No matter how hard I tried I could not find a good curriculum for teaching elementary French in my homeschool. Then one day, the Classical Academic Press Catalog, with the announcement that French for Children was soon to be available, appeared in my mailbox.
I was ecstatic!
After receiving our copy, I was not disappointed. French for Children has given our homeschool French program the boost it needed to get off of the ground.
French for Children is Easy
- A helpful 5 or 7 day schedule means you can take this course at your own pace. We spread the seven-day schedule over two to three weeks. This allows for plenty of time for mastery of the vocabulary and grammar concepts.
- Audio files with catchy chants have even my three-year-old marching around the house singing, “Parle!, Je parle, tu parles…” We love the chants!
- A Pronunciation Wizard with audio to help your child work out the sounds of the French language and feel more confident in speaking. This part can be tedious, but Ruth is always happy to practice her new vocabulary with correct pronunciation with Mrs. Josie, a native French speaker from our church.
- The dialog that begins each chapter is a combination of new French words and English. I love this format! Right away, Ruth’s brain zones in on the meaning of French words based on context. This is also a great encouragement to her. She can speak the French words she knows and substitute English for those she doesn’t. As time goes by, slowly but surly, our confidence to speak increases.
French for Children is Fun
- Every lesson begins with a dialog between a mouse and a cow. My children love the characters in the continuing story.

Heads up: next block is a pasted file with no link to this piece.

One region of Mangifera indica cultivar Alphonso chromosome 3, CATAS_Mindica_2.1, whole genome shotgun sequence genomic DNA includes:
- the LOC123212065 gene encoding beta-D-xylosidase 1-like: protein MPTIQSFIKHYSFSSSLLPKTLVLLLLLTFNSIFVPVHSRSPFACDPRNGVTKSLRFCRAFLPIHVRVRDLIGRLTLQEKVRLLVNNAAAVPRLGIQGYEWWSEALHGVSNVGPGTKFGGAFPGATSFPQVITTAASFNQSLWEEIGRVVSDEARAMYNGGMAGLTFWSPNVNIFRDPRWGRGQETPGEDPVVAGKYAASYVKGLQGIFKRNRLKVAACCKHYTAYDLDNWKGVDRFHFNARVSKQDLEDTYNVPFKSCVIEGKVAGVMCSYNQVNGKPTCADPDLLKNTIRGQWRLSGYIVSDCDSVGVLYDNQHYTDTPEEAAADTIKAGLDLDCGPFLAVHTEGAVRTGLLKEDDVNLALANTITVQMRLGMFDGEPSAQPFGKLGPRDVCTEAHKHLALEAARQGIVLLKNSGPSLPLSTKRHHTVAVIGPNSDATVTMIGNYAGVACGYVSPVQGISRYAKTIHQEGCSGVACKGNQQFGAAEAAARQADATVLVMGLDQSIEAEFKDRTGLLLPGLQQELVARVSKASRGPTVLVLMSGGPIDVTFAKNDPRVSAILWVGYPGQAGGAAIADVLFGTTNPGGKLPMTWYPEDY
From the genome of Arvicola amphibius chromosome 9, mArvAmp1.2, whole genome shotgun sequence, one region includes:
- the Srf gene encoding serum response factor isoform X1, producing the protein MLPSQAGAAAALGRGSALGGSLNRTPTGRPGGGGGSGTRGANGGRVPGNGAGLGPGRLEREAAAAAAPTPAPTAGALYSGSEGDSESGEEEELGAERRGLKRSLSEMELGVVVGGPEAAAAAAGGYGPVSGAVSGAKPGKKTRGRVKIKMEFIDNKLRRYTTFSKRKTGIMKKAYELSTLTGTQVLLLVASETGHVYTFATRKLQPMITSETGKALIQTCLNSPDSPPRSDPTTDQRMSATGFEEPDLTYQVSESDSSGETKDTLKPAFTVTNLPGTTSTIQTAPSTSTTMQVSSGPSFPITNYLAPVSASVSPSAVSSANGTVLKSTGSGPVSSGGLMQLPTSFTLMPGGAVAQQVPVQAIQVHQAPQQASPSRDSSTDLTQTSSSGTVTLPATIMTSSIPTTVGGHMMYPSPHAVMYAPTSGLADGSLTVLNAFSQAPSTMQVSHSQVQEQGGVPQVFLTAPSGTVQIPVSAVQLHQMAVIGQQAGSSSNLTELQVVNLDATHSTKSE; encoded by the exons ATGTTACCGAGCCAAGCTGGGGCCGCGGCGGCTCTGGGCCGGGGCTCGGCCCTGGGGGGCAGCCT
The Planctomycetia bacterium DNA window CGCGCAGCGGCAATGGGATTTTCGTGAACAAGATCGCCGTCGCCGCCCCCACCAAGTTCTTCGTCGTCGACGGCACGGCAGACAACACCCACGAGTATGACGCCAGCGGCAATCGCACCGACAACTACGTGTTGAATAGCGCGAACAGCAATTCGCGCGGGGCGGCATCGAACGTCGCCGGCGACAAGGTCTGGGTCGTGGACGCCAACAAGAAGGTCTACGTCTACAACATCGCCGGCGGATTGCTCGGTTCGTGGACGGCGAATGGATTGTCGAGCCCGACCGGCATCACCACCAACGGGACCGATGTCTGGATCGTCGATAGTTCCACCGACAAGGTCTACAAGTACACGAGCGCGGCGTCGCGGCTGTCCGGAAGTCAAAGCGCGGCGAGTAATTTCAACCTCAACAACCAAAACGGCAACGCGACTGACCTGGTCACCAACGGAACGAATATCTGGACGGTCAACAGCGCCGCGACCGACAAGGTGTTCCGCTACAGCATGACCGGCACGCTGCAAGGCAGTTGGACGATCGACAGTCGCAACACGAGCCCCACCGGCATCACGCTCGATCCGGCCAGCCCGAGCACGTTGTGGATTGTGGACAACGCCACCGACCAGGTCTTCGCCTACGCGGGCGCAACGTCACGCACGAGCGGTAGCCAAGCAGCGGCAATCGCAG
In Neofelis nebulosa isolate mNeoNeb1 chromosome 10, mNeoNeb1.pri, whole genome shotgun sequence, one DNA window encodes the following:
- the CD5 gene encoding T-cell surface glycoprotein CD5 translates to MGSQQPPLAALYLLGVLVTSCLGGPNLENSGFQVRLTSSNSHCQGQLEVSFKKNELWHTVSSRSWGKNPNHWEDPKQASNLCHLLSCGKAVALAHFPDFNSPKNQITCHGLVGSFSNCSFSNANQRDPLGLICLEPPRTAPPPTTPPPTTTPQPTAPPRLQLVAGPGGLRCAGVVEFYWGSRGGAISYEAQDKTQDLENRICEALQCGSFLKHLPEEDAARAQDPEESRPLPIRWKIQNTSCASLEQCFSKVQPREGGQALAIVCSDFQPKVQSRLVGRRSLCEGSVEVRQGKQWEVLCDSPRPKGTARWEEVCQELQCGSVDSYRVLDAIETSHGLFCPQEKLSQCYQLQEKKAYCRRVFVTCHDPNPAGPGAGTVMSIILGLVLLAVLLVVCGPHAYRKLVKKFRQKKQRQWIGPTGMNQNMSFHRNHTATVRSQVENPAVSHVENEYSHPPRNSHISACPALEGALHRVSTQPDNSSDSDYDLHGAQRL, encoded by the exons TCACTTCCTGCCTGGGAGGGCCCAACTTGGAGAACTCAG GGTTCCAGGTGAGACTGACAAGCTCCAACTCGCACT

- Not only is the dialog between the mouse and the cow entertaining, but downright hilarious sometimes! My children now walk around calling each other “smarty-udders.”
- HeadventureLand.com offers a free fast-paced vocabulary game called FlashDash. It is not yet available, but I know it will be a huge hit when it is ready. Look for it early next year.
Don’t know French? Not a problem, French for Children comes with a teacher DVD. This has been so helpful when I have a hard time explaining a concept or need to brush up on it myself.
I am so glad Classical Academic Press added French for Children to their line up of amazing language programs. It fills a gap in foreign language instruction for the older elementary student who is ready to begin and for the younger middle school student who may not be ready for a more intensive program.
The grade level recommendation is for 3-4th grade, but I would extend that to 3-6th or anyone wanting to learn French from the beginning.
I can’t wait to check out Primer B and C in the coming years!
Classical Academic Press is offering a generous 20% off French for Children for Ed Snapshots Readers. Use the code FFC20EDSNAP between now and November 22 to get your discount.
In addition they are giving away one full bundle of French For Children to one lucky Ed Snapshots reader. Enter below for your chance to win. Contest ends Thursday 11/19.
I received a copy of French For Children for review and evaluation. The opinions expressed here are my own.